I have toyed with this post for a couple of months now. I was afraid of exactly how to deliver what I wanted to say. I wanted to make sure that I didn’t offend anyone with my words, come off as jealous or judgmental. However, while in the midst of a heated debate, a friend reminded me of the truth in a quote by Dr. Martin Luther King Jr.;
“Our lives begin to end the day we become silent about things that matter.”
The debate that I was involved in was concerning the photo (shown above) that I posted with the question, “is this a bit much or is it just me.” Of course the response was split although the vast majority agreed that it was in poor taste. However in the midst of others commenting there was one man who argued in defense of the dress from every angle you can think of. He made such an argument in support of the dress that soon it turned to insult. He stated that women were “jealous ” because “we didn’t have the body,” and that our thoughts are the reason “our men cheat” he also “guaranteed” my man would agree with him.
Well of course me and the other jealous “fat girls” had plenty to say, especially since he seemed to be taking cheap shots. In the end, I must say that I am thankful for that ignorance because it (he) led me back to this post.
By nature, women and all of our 2000 parts ooze sexy, maybe some more than others but I think that we all have a little something something that draws another being to us. Now, I am not saying that everyone will see your sexy, I am just saying that it is there to be appreciated. As with most things, being sexy starts with you and is in the eyes of the beholder. Sexy to some may be intelligence, to others it may be facial features, while others may focus on the body. Truth is not every person may see it in you, and that should be fine with you because you won’t see it in every person either. To me, the trick is to not to take it too lightly nor too seriously because it is what it is.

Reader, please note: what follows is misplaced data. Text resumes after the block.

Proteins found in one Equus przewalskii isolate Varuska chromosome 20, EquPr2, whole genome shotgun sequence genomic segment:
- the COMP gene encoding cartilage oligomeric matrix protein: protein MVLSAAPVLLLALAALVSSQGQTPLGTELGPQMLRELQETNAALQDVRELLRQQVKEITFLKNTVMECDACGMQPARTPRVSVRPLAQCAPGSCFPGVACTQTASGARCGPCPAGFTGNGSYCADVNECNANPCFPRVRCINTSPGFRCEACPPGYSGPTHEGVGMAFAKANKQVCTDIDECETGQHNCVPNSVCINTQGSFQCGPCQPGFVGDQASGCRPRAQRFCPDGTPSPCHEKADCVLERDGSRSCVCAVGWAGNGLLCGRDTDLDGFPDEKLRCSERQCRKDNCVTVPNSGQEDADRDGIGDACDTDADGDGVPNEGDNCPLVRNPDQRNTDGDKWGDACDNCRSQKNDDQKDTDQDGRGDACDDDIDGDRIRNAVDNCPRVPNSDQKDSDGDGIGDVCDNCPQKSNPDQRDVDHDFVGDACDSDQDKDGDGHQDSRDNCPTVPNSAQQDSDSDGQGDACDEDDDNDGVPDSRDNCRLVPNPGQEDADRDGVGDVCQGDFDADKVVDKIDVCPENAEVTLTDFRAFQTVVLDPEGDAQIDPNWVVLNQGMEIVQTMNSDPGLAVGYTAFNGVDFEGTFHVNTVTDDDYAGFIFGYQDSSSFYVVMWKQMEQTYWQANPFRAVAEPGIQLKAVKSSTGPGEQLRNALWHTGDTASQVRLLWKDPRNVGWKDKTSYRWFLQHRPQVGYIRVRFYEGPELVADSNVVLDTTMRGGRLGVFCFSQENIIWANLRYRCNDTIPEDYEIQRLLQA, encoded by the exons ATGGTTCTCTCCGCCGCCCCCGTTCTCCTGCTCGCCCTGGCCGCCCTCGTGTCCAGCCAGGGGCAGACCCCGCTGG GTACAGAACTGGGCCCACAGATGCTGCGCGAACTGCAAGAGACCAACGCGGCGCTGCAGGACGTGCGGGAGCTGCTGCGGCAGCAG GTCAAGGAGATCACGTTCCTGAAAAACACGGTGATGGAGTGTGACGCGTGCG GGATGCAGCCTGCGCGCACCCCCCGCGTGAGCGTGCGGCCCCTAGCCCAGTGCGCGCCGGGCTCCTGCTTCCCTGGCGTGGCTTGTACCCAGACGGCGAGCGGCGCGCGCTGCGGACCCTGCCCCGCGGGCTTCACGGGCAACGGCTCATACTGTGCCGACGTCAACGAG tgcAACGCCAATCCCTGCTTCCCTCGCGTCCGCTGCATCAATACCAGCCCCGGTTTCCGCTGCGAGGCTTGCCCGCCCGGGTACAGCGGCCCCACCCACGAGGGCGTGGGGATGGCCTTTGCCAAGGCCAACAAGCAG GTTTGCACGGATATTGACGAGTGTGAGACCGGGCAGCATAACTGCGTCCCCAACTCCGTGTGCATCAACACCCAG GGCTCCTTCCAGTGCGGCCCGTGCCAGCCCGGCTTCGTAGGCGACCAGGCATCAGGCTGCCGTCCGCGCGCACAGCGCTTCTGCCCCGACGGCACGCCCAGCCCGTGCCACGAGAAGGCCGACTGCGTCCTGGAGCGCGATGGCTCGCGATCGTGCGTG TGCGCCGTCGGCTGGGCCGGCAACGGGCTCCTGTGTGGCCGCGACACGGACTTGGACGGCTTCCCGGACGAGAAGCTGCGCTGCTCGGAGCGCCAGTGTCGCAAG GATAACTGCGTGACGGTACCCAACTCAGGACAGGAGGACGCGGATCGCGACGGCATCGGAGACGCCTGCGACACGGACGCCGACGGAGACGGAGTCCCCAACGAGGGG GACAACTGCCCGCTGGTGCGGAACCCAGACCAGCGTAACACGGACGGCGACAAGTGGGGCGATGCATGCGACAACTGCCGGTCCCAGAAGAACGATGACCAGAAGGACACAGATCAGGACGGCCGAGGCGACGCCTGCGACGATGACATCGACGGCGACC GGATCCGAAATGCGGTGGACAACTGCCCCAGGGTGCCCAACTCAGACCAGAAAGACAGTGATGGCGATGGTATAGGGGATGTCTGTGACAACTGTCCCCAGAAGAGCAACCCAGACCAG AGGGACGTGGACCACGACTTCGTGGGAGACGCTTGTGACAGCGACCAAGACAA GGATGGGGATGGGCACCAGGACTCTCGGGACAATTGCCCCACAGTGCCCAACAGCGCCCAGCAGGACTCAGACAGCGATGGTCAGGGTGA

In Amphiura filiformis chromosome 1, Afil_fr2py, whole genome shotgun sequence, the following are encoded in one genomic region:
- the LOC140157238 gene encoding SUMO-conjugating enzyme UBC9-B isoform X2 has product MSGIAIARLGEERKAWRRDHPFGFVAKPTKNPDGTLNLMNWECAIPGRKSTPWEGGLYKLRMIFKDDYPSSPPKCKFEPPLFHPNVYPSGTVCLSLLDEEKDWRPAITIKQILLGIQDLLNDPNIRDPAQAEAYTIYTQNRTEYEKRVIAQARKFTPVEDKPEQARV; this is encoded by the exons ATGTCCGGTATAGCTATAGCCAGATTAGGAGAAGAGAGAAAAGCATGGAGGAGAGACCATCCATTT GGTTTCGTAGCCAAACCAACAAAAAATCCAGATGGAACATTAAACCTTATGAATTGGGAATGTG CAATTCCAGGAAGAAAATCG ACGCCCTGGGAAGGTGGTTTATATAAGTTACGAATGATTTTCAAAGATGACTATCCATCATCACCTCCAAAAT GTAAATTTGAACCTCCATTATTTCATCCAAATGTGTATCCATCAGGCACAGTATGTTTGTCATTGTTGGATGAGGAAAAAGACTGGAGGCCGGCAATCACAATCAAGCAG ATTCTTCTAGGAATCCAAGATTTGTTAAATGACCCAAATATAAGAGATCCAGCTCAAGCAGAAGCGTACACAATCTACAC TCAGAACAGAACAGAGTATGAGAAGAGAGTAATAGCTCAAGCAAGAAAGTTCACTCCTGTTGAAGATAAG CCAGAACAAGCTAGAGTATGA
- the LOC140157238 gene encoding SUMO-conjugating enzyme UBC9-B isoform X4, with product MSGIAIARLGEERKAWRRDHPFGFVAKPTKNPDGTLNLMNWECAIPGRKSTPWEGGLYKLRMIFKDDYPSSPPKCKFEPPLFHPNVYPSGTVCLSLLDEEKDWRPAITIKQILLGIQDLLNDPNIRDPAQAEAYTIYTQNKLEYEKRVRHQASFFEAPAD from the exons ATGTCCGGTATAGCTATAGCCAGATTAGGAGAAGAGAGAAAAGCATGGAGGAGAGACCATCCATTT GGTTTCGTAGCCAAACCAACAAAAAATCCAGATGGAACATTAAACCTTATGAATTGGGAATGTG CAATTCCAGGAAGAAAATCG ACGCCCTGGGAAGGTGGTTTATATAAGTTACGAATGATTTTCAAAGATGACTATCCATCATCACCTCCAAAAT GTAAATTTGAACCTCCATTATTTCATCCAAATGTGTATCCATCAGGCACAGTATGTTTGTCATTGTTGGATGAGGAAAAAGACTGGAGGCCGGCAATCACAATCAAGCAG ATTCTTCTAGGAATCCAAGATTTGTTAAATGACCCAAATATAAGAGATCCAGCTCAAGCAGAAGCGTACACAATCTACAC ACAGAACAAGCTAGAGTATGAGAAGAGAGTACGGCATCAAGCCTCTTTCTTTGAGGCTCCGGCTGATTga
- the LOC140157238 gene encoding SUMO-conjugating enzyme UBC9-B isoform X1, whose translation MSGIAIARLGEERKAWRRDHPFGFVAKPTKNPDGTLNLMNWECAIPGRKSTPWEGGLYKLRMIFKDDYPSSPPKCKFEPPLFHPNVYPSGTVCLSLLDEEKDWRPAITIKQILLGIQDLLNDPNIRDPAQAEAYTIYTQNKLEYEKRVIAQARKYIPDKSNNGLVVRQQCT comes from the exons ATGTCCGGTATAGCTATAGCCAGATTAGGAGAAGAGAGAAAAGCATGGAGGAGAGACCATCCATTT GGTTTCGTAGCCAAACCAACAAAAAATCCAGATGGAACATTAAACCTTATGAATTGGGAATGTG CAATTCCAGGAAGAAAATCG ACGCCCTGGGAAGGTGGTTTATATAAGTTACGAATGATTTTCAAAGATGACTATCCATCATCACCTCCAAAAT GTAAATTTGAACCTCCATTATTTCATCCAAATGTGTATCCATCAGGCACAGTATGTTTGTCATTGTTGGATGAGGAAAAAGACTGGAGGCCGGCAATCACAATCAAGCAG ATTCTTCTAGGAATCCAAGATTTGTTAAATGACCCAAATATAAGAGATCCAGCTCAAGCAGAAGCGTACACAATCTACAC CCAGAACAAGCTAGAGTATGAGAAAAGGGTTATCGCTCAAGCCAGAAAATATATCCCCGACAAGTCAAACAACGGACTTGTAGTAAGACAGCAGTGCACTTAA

Many women get lost in trying to be sexy or believing that their bodies define who they are in some manner. Those are the women who make me sad because in a sense, it effects our entire gender. These are the same women who degrade and devalue themselves by putting their bodies on display. The sad truth is many women who do this are damaged in some way, they have at some point accepted or decided that their bodies were all that they had to offer the world. Another sad truth is that these women have a platform, they are able to connect with our daughters. Society has placed a stamp on them that make it OK to put themselves on display, this leads our younger girls to believe that it must be right.
I know that all of us have seen the post of women and girls putting themselves on display in person and via social media. They prance around damn near nude everywhere they go(even at church), posting pictures that show more of their ass than their face and making comments that suggest their physical features are a greater asset than their intellectual. How many women do we see on television and on the internet who are famous for nothing more than being fine, seen on sex tapes or because they are the girlfriend of ole boy? Amber Rose may be a model of some sorts but what is she most known for? Her ass and her relationships with famous men. Kim Kardashian, although her family had a certain amount of wealth; found her celebrity status following a sex tape with Ray J . These women and many others have influenced a generation of women and girls to think that having a fat ass trumps having class.
Now please don’t get me wrong, I am in no way trying to shade anyone. I applaud any woman who works hard to have the body that she desires and I love to see women who celebrate who they are and what they have. However, since March is Woman’s History Month, I thought that it would be a good time and idea to educate others on one woman’s truth and pain about being “ON DISPLAY.”
I wonder how many women know the story of Saartjie Baartman, ? I wonder if they could endure the shame and pain of being on display in a manner that was beyond their control. Being poked and paraded in the most inhumane way all because of her assets.
In 1810, Saartjie Baartman, was taken from Cape Town to London at the age of 20 and forced into slavery. She was displayed naked in their streets and at their circuses like an animal. In 1814 she was taken to France, and became the subject of scientific and medical research that formed the bedrock of European ideas about black female sexuality. She died the next year. But even after her death,Saartjie Baartman remained an object of imperialist scientific investigation. In the name of Science, her sexual organs and brain were displayed in the Musee de l’Homme in Paris until as recently as 1985.
Saartjie, also known as “The Hottentot Venus” in British culture was a woman who’s story deserves to be repeat within the female gender. Her story is one of pain and humiliation, most of all it is one that should provoke thought among those who idealize the vixen lifestyle.